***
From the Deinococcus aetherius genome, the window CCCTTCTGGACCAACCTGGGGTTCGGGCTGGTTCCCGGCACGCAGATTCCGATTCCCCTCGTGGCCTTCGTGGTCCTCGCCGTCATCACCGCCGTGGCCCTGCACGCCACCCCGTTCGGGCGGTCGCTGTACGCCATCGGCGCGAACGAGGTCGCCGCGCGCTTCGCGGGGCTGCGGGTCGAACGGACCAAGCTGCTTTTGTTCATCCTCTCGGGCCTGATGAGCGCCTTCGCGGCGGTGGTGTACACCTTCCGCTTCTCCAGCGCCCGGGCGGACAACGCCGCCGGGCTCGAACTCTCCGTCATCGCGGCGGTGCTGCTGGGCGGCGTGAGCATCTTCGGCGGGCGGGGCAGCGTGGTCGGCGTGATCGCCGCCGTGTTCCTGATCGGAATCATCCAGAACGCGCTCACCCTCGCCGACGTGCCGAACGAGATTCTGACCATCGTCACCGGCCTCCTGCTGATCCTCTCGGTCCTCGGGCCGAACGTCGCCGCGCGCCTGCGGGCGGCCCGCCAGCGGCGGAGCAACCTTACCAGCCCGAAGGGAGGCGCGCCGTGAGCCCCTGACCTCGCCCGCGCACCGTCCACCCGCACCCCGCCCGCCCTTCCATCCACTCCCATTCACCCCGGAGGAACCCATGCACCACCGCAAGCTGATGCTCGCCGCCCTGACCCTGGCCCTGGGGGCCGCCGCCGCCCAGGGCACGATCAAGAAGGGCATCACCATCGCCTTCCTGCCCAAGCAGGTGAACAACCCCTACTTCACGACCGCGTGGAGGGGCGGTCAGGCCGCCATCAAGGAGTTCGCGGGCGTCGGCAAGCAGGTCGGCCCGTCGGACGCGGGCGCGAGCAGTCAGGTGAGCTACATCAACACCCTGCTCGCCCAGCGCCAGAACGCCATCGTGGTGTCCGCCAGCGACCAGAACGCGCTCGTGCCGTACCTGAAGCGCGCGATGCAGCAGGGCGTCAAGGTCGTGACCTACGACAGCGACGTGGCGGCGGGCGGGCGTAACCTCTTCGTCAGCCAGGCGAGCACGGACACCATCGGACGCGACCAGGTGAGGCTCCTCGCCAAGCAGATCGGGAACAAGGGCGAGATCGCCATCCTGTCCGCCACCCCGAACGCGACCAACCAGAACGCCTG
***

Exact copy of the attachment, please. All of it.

From the Deinococcus aetherius genome, the window CCCTTCTGGACCAACCTGGGGTTCGGGCTGGTTCCCGGCACGCAGATTCCGATTCCCCTCGTGGCCTTCGTGGTCCTCGCCGTCATCACCGCCGTGGCCCTGCACGCCACCCCGTTCGGGCGGTCGCTGTACGCCATCGGCGCGAACGAGGTCGCCGCGCGCTTCGCGGGGCTGCGGGTCGAACGGACCAAGCTGCTTTTGTTCATCCTCTCGGGCCTGATGAGCGCCTTCGCGGCGGTGGTGTACACCTTCCGCTTCTCCAGCGCCCGGGCGGACAACGCCGCCGGGCTCGAACTCTCCGTCATCGCGGCGGTGCTGCTGGGCGGCGTGAGCATCTTCGGCGGGCGGGGCAGCGTGGTCGGCGTGATCGCCGCCGTGTTCCTGATCGGAATCATCCAGAACGCGCTCACCCTCGCCGACGTGCCGAACGAGATTCTGACCATCGTCACCGGCCTCCTGCTGATCCTCTCGGTCCTCGGGCCGAACGTCGCCGCGCGCCTGCGGGCGGCCCGCCAGCGGCGGAGCAACCTTACCAGCCCGAAGGGAGGCGCGCCGTGAGCCCCTGACCTCGCCCGCGCACCGTCCACCCGCACCCCGCCCGCCCTTCCATCCACTCCCATTCACCCCGGAGGAACCCATGCACCACCGCAAGCTGATGCTCGCCGCCCTGACCCTGGCCCTGGGGGCCGCCGCCGCCCAGGGCACGATCAAGAAGGGCATCACCATCGCCTTCCTGCCCAAGCAGGTGAACAACCCCTACTTCACGACCGCGTGGAGGGGCGGTCAGGCCGCCATCAAGGAGTTCGCGGGCGTCGGCAAGCAGGTCGGCCCGTCGGACGCGGGCGCGAGCAGTCAGGTGAGCTACATCAACACCCTGCTCGCCCAGCGCCAGAACGCCATCGTGGTGTCCGCCAGCGACCAGAACGCGCTCGTGCCGTACCTGAAGCGCGCGATGCAGCAGGGCGTCAAGGTCGTGACCTACGACAGCGACGTGGCGGCGGGCGGGCGTAACCTCTTCGTCAGCCAGGCGAGCACGGACACCATCGGACGCGACCAGGTGAGGCTCCTCGCCAAGCAGATCGGGAACAAGGGCGAGATCGCCATCCTGTCCGCCACCCCGAACGCGACCAACCAGAACGCCTG